Summary:

MapR is the latest Hadoop vendor to embrace Apache Spark, adding the entire Spark stack of technologies to its distribution. It’s a smart move by MapR, but just more validation that Spark might be the data-processing framework of the future.

Databricks CEO Ion Stoica (left) at Structure Data 2014. (c) Jakub Mosur / jakubmosur.photoshelter.com
photo: Jakub Mosur

Hadoop vendor MapR is getting in early on the Apache Spark action, too, announcing on Thursday that it’s adding the Spark stack to its Hadoop distribution as part of a partnership with Spark startup Databricks (Ion Stoica, the co-founder and CEO of which, is pictured above). Spark allows for faster processing and easier programming of big data workloads.

An in-memory processing framework originally developed at the University of California, Berkeley, Spark has been rising in popularity over the past year or so, but it really hit the mainstream with the launch of Databricks in September 2013. Since then, Cloudera has added Spark to its Hadoop distribution (as part of a partnership with Databricks), the Apache Spark project has reached top-level status, and numerous projects and companies originally designed with Hadoop in mind are planning to support Spark or move to it whole hog.

These include Cloudera’s Oryx project, analytics startup Platfora and even the Apache Mahout project, as well companies participating in Databricks’ certification program for Spark.

Spark is arguably so popular right now as much because of what it is as what is isn’t: MapReduce. The traditional data-processing framework for Hadoop, MapReduce is slow (it’s a batch processor) and notoriously difficult to program. Spark is fast and flexible — making it better for tasks such as machine learning, graph processing and interactive queries — and easy to program. It’s written in Scala, but also supports programming in Java, Python and, in time, R.

Much of this support for Spark is possible because of YARN, the resource-management system that’s part of Hadoop 2.0 and lets numerous processing frameworks run simultaneously on the same cluster, all accessing the Hadoop Distributed File System for storage.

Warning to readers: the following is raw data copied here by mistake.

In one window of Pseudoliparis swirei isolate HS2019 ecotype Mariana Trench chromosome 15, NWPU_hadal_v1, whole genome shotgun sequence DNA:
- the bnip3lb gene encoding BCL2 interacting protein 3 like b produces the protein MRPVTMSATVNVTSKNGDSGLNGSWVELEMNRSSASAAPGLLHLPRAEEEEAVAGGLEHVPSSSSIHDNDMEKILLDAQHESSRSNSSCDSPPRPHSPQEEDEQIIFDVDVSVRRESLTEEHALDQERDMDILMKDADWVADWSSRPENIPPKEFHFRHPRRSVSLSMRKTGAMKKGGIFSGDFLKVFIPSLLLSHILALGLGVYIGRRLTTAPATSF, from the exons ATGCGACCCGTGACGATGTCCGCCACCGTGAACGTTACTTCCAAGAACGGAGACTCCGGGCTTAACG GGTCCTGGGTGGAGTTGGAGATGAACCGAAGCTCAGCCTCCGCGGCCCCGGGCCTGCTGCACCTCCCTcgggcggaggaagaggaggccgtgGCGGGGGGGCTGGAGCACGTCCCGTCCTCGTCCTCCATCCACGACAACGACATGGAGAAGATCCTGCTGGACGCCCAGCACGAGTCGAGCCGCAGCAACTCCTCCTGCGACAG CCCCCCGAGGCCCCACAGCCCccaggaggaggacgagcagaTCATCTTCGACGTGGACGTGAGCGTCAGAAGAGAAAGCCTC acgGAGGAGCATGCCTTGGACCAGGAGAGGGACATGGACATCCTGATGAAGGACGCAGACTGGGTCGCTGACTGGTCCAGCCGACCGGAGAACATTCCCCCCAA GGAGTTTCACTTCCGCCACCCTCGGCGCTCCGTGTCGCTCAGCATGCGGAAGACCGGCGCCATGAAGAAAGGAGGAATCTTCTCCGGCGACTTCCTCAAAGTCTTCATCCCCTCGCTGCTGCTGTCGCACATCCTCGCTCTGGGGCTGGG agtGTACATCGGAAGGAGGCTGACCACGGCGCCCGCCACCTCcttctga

Source: Databricks

Source: Databricks

An interesting note about the MapR news is that the company is supporting the entire Spark stack — which includes the Shark SQL query engine (it’s essentially a faster Apache Hive) and MLLib machine learning library — whereas Cloudera does not support Shark. Presumably, that’s because Cloudera is still incentivized to push its Impala SQL query engine, which is not built on MapReduce, either. MapR has been leading the development of the Apache Drill project for interactive SQL queries, but has also added native support for HP Vertica as Drill comes along. (Results from benchmark tests of several new big data query engines are available here, but the SQL-on-Hadoop space is much bigger than what’s included there.)

From a MapR perspective, the addition of Spark advances that company’s approach of standing out in the Hadoop space (where it has received much less attention and has raised much less capital than competitors Cloudera and Hortonworks) by incorporating the technologies its customers want. Already, for example, MapR has developed its own version of the HBase NoSQL data store that is more fully featured than the open source version included in other Hadoop distributions.

It’s technologies such as Spark — and anything running atop YARN, really — that make Hadoop such a potentially disruptive force for existing data industry vendors. Apache Hadoop has always offered cheap, open source storage, but now the ecosystem is turning Hadoop into a platform that can do many things on top of all that data. We’ll see a lot more analytic applications, possibly even databases, launch in the next couple years using Spark and similar technologies as their engines.

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